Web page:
Why Dogs Don't Like Cat Food



Most dogs don’t have a very particular palate. Puppies, especially, may get into anything and everything they perceive as food, whether that means food on the counter or table, garbage, random bits of crumbs on the floor, another pet’s food, and sometimes, even plants or non-food things that aren’t safe for them—at least until they learn otherwise. What is different about cat food, compared to dog food? Why do some dogs like to eat cat food, and others hate it? Is it safe? Can you feed your dog cat food in a pinch? What happens if your cat eats your dog’s food?

The Root of the Behavior

Just like dogs, cats are carnivores. Both cats and dogs have sharp front teeth built for tearing meat, but dogs also have teeth in the back of their mouths built for grinding up bones and even some plants. But that means that cat food is designed with more meat, which is essential to the feline diet. Cats also need taurine, an essential amino acid, and vitamin A to survive and be healthy. Dogs’ bodies produce taurine naturally, so it isn’t present in their kibble. Cats need to eat it daily. They also need more vitamins and minerals in their food than dogs do. Regular deficiency in those vitamins and minerals can lead to a variety of other health issues, from skin and energy to gastrointestinal disorders and even seizures. If your cat eats dog food, it won’t hurt if they sneak a bite on occasion, but they shouldn’t be allowed to eat only dog food. 

If your dog hates cat food, it may be a specific scent they find unappealing. Dogs have a highly developed sense of smell, many times more precise than a human’s. Some cat food has fish-based products in it that may smell more strongly than what a dog is used to. Some wet foods, especially, may have a stronger smell than regular dog chow. Your dog might just hate cat food because it smells bad. Alternatively, your dog might have learned not to mess with the cat’s bowl. It might not be that your dog hates cat food specifically, but has learned that the cat’s bowl will be defended by several sets of sharp claws. Whatever the reason, if your dog hates cat food, that’s okay. You shouldn’t give your dog cat food anyway. Dogs can survive on cat food if it’s very occasionally and just for a short-term, but eating cat food for any length of time may result in some health issues, including gas, vomiting, or diarrhea, weight gain, higher risk of obesity, and even kidney problems. 

Encouraging the Behavior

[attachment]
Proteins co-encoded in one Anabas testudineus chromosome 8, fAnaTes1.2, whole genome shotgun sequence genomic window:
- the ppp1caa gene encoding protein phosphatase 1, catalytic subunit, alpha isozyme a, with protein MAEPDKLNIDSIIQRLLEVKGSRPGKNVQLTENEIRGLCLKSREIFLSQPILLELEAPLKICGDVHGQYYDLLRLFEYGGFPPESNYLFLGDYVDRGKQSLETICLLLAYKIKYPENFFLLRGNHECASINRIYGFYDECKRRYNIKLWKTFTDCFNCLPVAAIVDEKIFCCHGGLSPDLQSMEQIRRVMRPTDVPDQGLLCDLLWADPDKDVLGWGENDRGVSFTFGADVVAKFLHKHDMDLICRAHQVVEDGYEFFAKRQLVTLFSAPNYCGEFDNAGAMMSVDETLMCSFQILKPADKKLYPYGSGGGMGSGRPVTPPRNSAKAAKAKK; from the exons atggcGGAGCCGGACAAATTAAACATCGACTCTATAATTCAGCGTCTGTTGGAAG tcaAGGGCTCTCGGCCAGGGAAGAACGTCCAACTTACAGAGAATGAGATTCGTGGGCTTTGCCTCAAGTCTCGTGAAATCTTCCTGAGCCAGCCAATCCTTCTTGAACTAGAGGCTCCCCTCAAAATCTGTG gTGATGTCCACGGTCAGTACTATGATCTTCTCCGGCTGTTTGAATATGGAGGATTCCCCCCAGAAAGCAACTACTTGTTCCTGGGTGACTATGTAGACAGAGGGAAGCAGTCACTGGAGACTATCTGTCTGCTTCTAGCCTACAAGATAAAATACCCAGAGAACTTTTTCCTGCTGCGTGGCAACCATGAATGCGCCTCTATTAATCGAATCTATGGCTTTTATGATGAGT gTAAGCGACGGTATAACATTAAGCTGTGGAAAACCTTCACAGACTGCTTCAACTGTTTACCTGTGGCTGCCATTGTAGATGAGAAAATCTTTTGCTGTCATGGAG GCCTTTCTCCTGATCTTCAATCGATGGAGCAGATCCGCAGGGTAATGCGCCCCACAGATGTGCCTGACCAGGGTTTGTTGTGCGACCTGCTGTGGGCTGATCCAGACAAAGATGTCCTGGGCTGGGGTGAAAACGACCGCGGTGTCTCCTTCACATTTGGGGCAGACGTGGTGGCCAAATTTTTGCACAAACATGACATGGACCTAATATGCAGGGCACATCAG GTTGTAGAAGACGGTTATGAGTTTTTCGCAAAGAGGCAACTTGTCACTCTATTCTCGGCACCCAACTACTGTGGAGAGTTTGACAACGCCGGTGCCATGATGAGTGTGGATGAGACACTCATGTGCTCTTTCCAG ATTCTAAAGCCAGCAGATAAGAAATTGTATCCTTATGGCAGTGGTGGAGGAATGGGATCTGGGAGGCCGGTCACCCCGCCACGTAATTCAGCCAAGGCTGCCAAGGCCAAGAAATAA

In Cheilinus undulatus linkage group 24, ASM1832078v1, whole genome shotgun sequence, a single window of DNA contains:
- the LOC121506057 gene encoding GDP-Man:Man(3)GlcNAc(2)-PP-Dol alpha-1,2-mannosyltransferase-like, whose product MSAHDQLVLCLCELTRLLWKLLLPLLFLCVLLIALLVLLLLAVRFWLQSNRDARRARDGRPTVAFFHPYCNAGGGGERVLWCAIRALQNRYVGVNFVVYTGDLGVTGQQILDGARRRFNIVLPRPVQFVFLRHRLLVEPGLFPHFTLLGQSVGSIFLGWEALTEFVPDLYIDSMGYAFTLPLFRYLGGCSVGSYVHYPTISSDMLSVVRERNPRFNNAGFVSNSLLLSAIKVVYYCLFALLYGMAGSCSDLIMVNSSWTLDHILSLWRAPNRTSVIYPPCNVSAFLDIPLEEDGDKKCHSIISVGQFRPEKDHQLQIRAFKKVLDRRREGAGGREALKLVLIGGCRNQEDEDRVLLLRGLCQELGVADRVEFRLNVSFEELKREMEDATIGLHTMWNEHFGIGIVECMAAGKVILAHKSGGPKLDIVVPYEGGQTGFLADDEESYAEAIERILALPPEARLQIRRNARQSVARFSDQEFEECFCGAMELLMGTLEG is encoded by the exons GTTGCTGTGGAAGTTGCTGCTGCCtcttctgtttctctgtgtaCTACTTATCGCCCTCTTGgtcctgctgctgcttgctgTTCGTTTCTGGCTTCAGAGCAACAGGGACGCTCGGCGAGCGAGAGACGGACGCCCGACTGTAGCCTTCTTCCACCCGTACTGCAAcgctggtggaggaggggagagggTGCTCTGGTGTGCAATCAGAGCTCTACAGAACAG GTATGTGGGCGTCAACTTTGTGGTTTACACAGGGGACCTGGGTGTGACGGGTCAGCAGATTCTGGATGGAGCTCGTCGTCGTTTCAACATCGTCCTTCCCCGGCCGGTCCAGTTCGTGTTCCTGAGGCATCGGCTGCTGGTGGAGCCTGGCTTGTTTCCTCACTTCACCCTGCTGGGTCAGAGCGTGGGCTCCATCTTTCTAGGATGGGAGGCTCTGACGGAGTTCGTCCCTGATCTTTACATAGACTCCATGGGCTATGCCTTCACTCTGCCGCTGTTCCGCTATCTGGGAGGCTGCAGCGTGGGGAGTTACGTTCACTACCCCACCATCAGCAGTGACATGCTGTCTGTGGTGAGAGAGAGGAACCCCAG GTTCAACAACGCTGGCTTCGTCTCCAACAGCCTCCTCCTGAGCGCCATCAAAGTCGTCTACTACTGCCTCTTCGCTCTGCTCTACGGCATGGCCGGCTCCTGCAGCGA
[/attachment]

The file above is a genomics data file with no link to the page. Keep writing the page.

If your dog hates cat food, it’s probably for the best. There’s a reason kibble is available for specific types of dogs and cats, separated by age and other nutritional needs. Different animals need different things. Your cat food-hating dog probably knows there’s something in there that’s not good in some way. Maybe they’ve learned their lesson after the last time they gorged on cat food and felt sick later. It could also be that the cat’s food has gone rancid or expired, which can happen. Always check the expiration date on your pet food. If you want to deter your dog from getting into your cat’s food, you can feed your pets in different places in your home. Raised surfaces are preferable for your kitty’s bowl, like on their favorite perch or windowsill, on a bookshelf, or in a closet, bathroom, or laundry room where you can install a cat door to keep your dog out.

To keep your cat out of your dog’s food, feed your dog somewhere where you can close the door, or restrict your dog to five to 10 minutes at their bowl before you take their food away. This controls when and how much they eat, and also encourages your dog not to graze all day. Eating regular meals instead of grazing may also help accelerate your nightly walk routine. You can also try hand feeding your dog, which promotes bonding between you and your dog, and provides a great opportunity and motivation for training sessions. 

Other Solutions and Considerations

You shouldn’t let your dog eat cat food. Giving them cat kibble or allowing them access to your cat’s bowl may do more harm than good. You should always feed your dog appropriate serving sizes of high quality dog kibble. Your vet can tell you more about great store-bought options for your dog’s age, size, and dietary needs. You can also ask your vet about diet alternatives, like a raw food diet, which, if done properly, may prove extremely beneficial to your dog’s health and development. Not everything sold in pet stores is healthy or appropriate for your dog. Try to keep your dog out of your cat’s food and vice versa. You can consult a trainer for advice on other ways to discourage your dog from stealing food that isn’t theirs. 


If your dog hates cat food, all the better. Cat food isn’t appropriate to feed your dog long-term, but an occasional nibble if they sneak a bite won’t hurt them. With some effort, time, and possibly some minor rearrangement in your home, but you can teach your pets to stick to their own bowls.